ヒメシジュウカラガン、シギ3種 / Cackling Canada Goose and three snipes
A Cackling Canada Goose flew into Sanyo Onoda City.
Since it did not have a collar, it was thought to be a juvenile Cackling Canada Goose or a juvenile of the subspecies B. h. minima. There was a lot of discussion among my birding friends about this bird, but we concluded that it was probably a subspecies, based on the opinions of people who had observed it and size comparisons with mallard ducks.
The migration of the Cackling Canada Goose geese to Japan seemed to have almost ceased for a while due to the devastation of their breeding grounds. In recent years, recovery efforts have borne fruit, and the number of the birds flying to Japan has been increasing. However, they are mainly in the Tohoku region and rarely fly to western Japan.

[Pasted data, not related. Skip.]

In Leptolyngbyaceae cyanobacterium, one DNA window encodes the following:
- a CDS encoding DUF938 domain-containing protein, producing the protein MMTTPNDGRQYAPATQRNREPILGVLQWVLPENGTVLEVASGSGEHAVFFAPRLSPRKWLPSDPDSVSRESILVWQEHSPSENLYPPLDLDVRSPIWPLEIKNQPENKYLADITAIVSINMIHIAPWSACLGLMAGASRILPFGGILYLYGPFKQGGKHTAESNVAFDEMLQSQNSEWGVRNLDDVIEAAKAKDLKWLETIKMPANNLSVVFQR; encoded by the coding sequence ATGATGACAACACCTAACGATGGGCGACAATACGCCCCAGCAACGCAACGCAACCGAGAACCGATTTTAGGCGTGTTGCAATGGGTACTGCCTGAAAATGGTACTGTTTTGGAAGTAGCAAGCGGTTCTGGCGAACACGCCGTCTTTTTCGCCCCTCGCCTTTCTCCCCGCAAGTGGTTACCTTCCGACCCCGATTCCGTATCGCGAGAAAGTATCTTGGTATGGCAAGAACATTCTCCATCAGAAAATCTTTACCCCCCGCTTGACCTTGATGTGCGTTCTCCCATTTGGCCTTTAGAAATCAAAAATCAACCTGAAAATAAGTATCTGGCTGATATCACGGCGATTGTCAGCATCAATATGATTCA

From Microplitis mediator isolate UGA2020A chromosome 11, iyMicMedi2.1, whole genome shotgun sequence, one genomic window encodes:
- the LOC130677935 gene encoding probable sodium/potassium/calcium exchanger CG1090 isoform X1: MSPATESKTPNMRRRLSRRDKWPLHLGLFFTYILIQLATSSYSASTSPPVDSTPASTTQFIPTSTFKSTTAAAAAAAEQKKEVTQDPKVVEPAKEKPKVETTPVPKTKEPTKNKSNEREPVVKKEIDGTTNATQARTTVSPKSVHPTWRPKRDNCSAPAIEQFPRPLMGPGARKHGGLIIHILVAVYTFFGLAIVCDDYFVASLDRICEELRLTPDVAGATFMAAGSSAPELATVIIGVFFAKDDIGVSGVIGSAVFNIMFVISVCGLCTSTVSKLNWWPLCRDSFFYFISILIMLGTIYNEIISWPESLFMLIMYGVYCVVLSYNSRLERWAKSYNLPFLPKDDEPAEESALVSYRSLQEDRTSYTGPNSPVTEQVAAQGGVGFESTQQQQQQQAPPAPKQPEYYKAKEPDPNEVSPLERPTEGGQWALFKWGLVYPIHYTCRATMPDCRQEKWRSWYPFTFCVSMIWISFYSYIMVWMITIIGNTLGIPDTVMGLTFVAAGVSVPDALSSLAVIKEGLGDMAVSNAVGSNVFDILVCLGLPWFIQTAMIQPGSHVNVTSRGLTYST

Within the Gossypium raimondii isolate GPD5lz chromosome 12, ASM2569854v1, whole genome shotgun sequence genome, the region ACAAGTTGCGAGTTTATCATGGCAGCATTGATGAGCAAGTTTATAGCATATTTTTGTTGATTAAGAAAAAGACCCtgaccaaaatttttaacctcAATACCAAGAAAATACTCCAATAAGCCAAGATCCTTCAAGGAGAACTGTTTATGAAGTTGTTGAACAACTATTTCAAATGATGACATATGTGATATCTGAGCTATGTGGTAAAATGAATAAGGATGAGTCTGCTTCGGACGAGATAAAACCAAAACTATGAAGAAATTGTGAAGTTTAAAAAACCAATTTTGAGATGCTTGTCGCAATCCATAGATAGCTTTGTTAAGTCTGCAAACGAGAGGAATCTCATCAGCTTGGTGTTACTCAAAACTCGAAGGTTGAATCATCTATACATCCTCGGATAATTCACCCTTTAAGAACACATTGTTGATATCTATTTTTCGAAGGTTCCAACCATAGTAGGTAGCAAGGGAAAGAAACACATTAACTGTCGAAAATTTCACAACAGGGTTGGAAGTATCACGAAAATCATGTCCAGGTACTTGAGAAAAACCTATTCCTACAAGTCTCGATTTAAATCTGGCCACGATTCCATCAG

The well-known Common Greenshank.
There was also a Common Redshank.
アカアシシギ / Common Redshank
Common Redshank and Spotted Redshank are very similar. The former can be distinguished by the fact that part of its primaries and secondaries are white (see photo below). The Common Redshank is said to have a red bill, while the Spotted Redshank has only the basal portion of its lower bill, and from that point of view, the upper part of the bird looks like a Spotted Redshank. However, the remiges are probably the more obvious feature. The coloration of the beak and feet is really confusing due to individual differences and age differences.
Finally, a Common Sandpiper.
All three species of snipe in this post have “common” in their English names. When I think about it, the practice of adding words like “common” does not seem to occur in Japanese names. I guess the idea is that in English, there is common first, and then there are others.